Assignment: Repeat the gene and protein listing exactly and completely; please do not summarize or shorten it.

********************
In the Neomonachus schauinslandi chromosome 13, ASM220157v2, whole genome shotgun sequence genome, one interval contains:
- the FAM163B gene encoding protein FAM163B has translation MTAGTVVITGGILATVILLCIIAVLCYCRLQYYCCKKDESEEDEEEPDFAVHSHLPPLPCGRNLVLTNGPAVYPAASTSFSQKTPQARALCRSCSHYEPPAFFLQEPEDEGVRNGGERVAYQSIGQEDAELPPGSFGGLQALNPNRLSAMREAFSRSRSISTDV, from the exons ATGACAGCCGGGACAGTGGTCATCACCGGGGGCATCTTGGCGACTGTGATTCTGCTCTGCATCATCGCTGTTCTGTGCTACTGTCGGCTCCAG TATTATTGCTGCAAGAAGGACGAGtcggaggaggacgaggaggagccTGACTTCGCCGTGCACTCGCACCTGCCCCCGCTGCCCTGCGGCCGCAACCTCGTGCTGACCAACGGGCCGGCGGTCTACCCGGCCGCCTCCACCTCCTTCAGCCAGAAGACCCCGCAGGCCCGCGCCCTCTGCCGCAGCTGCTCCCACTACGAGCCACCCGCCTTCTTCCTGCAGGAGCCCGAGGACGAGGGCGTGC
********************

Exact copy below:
In the Neomonachus schauinslandi chromosome 13, ASM220157v2, whole genome shotgun sequence genome, one interval contains:
- the FAM163B gene encoding protein FAM163B has translation MTAGTVVITGGILATVILLCIIAVLCYCRLQYYCCKKDESEEDEEEPDFAVHSHLPPLPCGRNLVLTNGPAVYPAASTSFSQKTPQARALCRSCSHYEPPAFFLQEPEDEGVRNGGERVAYQSIGQEDAELPPGSFGGLQALNPNRLSAMREAFSRSRSISTDV, from the exons ATGACAGCCGGGACAGTGGTCATCACCGGGGGCATCTTGGCGACTGTGATTCTGCTCTGCATCATCGCTGTTCTGTGCTACTGTCGGCTCCAG TATTATTGCTGCAAGAAGGACGAGtcggaggaggacgaggaggagccTGACTTCGCCGTGCACTCGCACCTGCCCCCGCTGCCCTGCGGCCGCAACCTCGTGCTGACCAACGGGCCGGCGGTCTACCCGGCCGCCTCCACCTCCTTCAGCCAGAAGACCCCGCAGGCCCGCGCCCTCTGCCGCAGCTGCTCCCACTACGAGCCACCCGCCTTCTTCCTGCAGGAGCCCGAGGACGAGGGCGTGC